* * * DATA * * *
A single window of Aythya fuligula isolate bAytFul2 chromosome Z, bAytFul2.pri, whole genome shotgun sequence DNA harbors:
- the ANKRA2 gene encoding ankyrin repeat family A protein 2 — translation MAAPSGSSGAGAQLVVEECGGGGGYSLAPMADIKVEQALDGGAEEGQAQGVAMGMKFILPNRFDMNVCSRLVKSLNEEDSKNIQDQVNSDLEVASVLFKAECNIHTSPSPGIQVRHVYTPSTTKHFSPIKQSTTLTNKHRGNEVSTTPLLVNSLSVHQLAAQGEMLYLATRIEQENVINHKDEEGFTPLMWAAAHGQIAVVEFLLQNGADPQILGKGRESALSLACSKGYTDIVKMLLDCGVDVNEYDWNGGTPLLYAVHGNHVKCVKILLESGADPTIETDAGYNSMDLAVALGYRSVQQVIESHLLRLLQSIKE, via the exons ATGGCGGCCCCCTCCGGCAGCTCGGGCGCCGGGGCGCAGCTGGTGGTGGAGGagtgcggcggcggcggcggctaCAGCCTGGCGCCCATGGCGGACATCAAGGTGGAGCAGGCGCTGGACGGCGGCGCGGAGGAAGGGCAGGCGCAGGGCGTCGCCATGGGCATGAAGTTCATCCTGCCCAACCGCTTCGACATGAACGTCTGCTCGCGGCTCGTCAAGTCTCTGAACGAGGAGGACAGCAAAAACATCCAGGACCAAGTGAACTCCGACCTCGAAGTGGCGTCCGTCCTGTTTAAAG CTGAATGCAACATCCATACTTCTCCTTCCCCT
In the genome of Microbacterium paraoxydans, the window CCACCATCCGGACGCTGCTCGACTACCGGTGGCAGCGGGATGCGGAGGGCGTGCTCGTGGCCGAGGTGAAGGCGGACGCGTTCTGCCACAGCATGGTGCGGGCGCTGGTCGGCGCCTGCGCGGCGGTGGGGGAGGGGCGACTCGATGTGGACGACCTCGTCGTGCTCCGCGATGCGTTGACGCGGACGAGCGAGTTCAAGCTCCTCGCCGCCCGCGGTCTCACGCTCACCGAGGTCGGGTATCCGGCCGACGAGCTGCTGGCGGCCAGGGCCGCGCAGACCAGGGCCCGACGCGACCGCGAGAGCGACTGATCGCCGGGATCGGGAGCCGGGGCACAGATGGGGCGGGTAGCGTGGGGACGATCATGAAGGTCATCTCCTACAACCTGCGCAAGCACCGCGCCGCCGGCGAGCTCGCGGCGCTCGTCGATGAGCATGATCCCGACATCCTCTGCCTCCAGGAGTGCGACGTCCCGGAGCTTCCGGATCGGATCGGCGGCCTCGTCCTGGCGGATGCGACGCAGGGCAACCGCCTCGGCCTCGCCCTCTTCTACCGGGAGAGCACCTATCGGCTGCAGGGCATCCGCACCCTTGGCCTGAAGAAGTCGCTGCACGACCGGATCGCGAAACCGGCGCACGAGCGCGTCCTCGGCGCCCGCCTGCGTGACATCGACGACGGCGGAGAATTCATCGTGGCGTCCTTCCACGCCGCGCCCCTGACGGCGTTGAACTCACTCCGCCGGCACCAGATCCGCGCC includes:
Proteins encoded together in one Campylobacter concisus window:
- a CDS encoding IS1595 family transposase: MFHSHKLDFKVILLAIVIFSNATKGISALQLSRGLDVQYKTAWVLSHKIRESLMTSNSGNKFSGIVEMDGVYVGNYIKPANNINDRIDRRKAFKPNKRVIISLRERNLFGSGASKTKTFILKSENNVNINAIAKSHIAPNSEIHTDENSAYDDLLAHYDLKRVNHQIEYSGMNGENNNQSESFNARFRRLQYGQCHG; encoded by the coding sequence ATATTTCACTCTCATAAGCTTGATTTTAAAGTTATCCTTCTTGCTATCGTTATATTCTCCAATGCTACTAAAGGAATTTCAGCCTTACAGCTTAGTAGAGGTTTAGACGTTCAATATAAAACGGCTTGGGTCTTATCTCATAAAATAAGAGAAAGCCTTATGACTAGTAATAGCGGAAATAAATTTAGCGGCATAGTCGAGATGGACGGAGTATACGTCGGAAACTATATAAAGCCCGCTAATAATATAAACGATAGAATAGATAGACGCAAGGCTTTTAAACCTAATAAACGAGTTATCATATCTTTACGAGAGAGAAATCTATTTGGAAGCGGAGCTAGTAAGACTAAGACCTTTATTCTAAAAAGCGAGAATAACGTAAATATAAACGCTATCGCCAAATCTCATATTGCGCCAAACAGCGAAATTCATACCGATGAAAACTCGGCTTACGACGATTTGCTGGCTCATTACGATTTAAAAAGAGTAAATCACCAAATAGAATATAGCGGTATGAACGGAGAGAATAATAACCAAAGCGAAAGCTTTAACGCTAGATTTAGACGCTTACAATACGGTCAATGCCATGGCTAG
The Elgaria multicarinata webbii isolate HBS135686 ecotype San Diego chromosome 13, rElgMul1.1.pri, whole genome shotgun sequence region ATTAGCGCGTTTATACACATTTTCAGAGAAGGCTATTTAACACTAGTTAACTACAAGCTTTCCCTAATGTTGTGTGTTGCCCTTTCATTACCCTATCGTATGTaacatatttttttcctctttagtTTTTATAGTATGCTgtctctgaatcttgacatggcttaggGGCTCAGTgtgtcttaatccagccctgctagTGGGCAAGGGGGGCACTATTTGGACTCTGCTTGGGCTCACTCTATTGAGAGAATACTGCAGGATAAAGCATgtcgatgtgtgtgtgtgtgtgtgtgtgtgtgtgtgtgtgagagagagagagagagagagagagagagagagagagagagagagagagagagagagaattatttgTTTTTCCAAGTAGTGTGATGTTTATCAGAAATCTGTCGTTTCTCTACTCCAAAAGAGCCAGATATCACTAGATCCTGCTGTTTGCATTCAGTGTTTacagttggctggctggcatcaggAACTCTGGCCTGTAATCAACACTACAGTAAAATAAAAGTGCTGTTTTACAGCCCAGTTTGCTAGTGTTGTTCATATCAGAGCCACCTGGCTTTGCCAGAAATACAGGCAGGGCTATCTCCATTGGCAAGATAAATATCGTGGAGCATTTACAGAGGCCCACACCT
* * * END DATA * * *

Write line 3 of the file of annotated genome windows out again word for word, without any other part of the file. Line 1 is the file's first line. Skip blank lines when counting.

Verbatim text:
In the genome of Microbacterium paraoxydans, the window CCACCATCCGGACGCTGCTCGACTACCGGTGGCAGCGGGATGCGGAGGGCGTGCTCGTGGCCGAGGTGAAGGCGGACGCGTTCTGCCACAGCATGGTGCGGGCGCTGGTCGGCGCCTGCGCGGCGGTGGGGGAGGGGCGACTCGATGTGGACGACCTCGTCGTGCTCCGCGATGCGTTGACGCGGACGAGCGAGTTCAAGCTCCTCGCCGCCCGCGGTCTCACGCTCACCGAGGTCGGGTATCCGGCCGACGAGCTGCTGGCGGCCAGGGCCGCGCAGACCAGGGCCCGACGCGACCGCGAGAGCGACTGATCGCCGGGATCGGGAGCCGGGGCACAGATGGGGCGGGTAGCGTGGGGACGATCATGAAGGTCATCTCCTACAACCTGCGCAAGCACCGCGCCGCCGGCGAGCTCGCGGCGCTCGTCGATGAGCATGATCCCGACATCCTCTGCCTCCAGGAGTGCGACGTCCCGGAGCTTCCGGATCGGATCGGCGGCCTCGTCCTGGCGGATGCGACGCAGGGCAACCGCCTCGGCCTCGCCCTCTTCTACCGGGAGAGCACCTATCGGCTGCAGGGCATCCGCACCCTTGGCCTGAAGAAGTCGCTGCACGACCGGATCGCGAAACCGGCGCACGAGCGCGTCCTCGGCGCCCGCCTGCGTGACATCGACGACGGCGGAGAATTCATCGTGGCGTCCTTCCACGCCGCGCCCCTGACGGCGTTGAACTCACTCCGCCGGCACCAGATCCGCGCC includes: